Airway Clearance Vests Don’t Operate by Increasing Airflow Bias in the Lungs, Study Shows

Airway Clearance Vests Don’t Operate by Increasing Airflow Bias in the Lungs, Study Shows

Vests used to thin and loosen mucus in patients with respiratory and neuromuscular diseases — called high-frequency chest wall oscillation (HFCWO) vests — do not increase airflow bias in the lungs, trial data shows.

In the first study using spirometry measurements in such vests — including forced vital capacity, forced expiratory volume, and forced expiratory flow — researchers actually observed declines in lung function in the short term.

AffloVest, by International Biophysics — the trial’s sponsor — showed the smallest drop in key measurements.

The study, “Effect of High Frequency Chest Wall Oscillation Vests on Spirometry Measurements,” was published in Respiratory Therapy‘s online issue and will be featured in the October print issue.

High-frequency chest wall oscillation is an airway clearance therapy that uses inflatable vests that produce vibrations to help separate mucus from airway walls so that it can be expelled more easily.

These vests have become one of the standard therapies to manage respiratory conditions such as cystic fibrosis, bronchiectasis, and chronic obstructive pulmonary disease.

Although it has been hypothesized that these vests work by increasing airflow bias in the lungs, their effects on cephalad airflow bias has never been evaluated in a clinical setting.

Cephalad airflow bias is the term used to describe the opening of the airways when we breathe in and the narrowing when we breathe out. It is responsible for mucus movement in normal breathing.

“It has been claimed that one of the operating principles of HFCWO vests is creating ‘airflow bias’ in the lungs, but valid clinical evidence supporting that claim is lacking. We aimed to prospectively evaluate lung function scores before, during and after use using different types of HFCWO vests to evaluate the claims of increased vest-induced airflow bias in the lungs,” Thomas W. O’Brien, MD, pulmonologist at Pulmonary Disease Specialists in Kissimmee, Florida, and the study’s principal investigator, said in a press release.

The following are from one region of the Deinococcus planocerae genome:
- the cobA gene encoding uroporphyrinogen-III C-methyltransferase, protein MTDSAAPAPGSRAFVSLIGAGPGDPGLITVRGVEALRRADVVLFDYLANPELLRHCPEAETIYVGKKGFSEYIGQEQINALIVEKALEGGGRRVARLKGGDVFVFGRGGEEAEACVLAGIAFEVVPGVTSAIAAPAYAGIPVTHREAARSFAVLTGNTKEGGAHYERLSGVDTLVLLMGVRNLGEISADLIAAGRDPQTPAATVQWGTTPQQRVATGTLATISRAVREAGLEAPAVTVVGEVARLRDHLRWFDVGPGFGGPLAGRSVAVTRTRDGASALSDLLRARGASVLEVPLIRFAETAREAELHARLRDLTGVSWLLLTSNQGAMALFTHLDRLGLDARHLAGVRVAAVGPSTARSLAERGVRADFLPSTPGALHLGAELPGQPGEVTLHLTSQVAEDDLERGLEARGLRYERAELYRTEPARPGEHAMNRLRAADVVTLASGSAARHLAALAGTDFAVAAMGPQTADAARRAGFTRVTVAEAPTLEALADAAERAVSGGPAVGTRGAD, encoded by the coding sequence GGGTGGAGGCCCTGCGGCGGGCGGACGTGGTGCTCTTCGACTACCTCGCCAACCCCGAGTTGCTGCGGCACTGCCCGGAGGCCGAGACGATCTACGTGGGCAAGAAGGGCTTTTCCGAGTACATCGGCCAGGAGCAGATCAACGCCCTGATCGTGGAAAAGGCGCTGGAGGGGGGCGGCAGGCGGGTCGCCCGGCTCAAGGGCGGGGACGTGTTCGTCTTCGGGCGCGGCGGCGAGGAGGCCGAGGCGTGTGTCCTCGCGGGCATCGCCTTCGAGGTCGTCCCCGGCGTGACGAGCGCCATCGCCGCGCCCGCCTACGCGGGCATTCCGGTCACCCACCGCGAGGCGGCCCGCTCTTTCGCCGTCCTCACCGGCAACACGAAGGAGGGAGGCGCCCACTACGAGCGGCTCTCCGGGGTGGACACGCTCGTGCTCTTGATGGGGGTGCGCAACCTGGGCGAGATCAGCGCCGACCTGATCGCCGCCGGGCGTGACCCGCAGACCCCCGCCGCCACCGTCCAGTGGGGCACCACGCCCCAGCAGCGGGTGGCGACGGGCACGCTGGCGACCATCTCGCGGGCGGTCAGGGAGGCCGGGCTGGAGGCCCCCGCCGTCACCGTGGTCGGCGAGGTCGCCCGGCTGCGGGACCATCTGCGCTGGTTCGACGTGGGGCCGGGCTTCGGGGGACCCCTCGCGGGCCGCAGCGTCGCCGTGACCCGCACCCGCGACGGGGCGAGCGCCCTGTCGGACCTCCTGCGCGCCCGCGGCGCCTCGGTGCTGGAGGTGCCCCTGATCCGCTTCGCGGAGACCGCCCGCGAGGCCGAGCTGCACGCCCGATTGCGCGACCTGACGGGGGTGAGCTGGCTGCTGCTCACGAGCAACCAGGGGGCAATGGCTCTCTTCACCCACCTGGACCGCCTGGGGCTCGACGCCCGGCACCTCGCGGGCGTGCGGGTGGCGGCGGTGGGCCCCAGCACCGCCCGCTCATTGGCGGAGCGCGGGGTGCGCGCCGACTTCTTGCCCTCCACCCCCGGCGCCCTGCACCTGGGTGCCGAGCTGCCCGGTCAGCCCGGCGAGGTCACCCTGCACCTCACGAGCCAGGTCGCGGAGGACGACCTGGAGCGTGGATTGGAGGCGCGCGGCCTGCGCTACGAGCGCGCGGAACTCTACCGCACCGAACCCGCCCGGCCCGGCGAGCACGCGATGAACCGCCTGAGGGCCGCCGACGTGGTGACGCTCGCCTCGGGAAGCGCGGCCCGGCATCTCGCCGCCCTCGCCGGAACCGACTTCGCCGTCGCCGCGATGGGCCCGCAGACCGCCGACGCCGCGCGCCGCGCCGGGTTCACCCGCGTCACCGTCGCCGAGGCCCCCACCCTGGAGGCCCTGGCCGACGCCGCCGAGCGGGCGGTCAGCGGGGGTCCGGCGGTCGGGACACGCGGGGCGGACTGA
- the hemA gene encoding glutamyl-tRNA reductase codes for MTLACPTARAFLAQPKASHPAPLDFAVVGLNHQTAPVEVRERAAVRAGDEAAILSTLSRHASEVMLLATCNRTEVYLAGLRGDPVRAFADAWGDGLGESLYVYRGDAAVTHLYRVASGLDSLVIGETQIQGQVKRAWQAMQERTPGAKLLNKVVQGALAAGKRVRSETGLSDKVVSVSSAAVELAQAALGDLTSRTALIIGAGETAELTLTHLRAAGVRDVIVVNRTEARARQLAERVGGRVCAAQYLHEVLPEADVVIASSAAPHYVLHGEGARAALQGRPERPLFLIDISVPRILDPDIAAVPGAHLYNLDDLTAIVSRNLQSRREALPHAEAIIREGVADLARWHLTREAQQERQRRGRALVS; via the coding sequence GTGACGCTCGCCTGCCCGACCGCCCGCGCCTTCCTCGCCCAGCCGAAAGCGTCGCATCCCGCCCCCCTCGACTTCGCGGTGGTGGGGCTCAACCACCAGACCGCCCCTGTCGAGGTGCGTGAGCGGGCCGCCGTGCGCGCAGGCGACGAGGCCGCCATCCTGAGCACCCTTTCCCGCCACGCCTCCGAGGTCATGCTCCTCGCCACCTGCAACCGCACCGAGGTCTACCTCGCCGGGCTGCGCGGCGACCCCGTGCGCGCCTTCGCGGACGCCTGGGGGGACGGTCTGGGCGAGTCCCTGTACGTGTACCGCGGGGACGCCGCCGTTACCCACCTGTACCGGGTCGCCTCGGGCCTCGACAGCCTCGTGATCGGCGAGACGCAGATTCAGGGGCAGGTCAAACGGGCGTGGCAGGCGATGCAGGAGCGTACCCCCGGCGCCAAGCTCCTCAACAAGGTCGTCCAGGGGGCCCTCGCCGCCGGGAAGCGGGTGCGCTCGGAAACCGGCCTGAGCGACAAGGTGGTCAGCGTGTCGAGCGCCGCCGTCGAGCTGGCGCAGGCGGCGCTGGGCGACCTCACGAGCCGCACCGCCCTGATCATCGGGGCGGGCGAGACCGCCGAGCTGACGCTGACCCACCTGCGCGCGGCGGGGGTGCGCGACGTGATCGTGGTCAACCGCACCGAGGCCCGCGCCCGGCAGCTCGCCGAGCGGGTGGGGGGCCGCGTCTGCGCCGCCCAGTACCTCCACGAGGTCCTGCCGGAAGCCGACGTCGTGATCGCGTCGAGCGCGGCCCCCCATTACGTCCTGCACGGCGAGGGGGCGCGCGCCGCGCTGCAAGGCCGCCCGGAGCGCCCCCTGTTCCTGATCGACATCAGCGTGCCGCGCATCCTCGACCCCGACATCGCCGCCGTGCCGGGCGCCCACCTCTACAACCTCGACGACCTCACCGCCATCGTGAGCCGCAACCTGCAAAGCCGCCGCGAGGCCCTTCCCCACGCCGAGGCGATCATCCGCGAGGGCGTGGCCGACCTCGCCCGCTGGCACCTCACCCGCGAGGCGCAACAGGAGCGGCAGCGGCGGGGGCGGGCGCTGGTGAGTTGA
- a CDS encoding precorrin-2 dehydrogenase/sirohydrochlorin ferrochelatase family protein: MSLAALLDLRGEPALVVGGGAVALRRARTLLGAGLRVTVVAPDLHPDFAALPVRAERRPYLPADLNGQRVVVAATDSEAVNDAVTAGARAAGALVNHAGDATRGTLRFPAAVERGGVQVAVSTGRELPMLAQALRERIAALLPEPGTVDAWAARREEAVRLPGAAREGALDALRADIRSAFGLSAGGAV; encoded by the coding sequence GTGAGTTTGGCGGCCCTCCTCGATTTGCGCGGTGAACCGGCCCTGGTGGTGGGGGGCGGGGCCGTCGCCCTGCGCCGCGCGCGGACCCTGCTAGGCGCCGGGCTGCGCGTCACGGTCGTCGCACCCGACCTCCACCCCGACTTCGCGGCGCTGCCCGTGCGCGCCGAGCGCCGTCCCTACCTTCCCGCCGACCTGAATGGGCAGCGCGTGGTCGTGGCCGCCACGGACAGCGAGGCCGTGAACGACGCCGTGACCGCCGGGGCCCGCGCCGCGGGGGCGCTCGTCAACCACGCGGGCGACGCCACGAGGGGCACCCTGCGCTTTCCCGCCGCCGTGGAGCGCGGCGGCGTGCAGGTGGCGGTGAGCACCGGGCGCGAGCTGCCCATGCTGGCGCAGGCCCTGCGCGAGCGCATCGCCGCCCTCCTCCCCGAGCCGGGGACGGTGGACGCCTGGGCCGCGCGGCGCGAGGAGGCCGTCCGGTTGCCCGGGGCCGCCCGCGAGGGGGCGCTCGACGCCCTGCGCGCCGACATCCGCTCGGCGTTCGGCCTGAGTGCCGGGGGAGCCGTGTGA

The prospective, single-center, three-arm study (NCT03103880) enrolled 32 healthy people in February and March 2018. The subjects were evaluated for baseline lung function parameters, including forced vital capacity (FVC), forced expiratory volume (FEV1), peak expiratory flow (PEF), tidal volume (TV), and forced expiratory flow (FEF25%-75%), according to the guidelines of the American Thoracic Society (ATS).

Each participant was fitted with two types of HFCWO vests: the motor-based AffloVest and  compressor-based devices The Vest, SmartVest, and inCourage, manufactured by Hill-Rom, Electromed, and Respirtech, respectively.

Lung function tests were then performed at baseline and while wearing each vest to compare function before and after using the different types of vests.

While there were no significant differences in TV and PEF at baseline and when wearing any of the vests, this study showed for the first time that the use of compressor-based devices leads to a significant decrease of FVC, FEV1, and FEF25-75%, in comparison to baseline values.

Although both types of vests led to a significant decline in FEF25-75% compared to baseline, the group wearing the compressor-based devices had a reduction three times higher compared to the AffloVest group. The measures, however, went back to normal once patients stopped wearing the vests.

In addition, none of the HFCWO vest groups showed statistically significant increased airflow in the lungs, which goes against the idea that HFCWO devices work by increasing cephalad airflow bias.

These findings demonstrated for the first time that the use of compressor-based HFCWO vests significantly reduced several lung function parameters, while AffloVest only decreased FEF25-75%. Moreover, the study challenged the idea that these vests operate by increasing cephalad airflow bias in the lungs.

“This clinical study challenges the long-held belief that HFCWO vest-induced cephalad airflow bias correlates to effective airway clearance therapy,” said David Shockley, International Biophysics’ president and CEO.

“Manual Chest Physical Therapy (CPT) has always been considered the gold standard in mobilizing and clearing lung secretions. We engineered and developed the AffloVest to mimic hand CPT using our patented Direct Dynamic Oscillation technology that also provides the benefit of mobility and portability during use for the user,” Shockley added.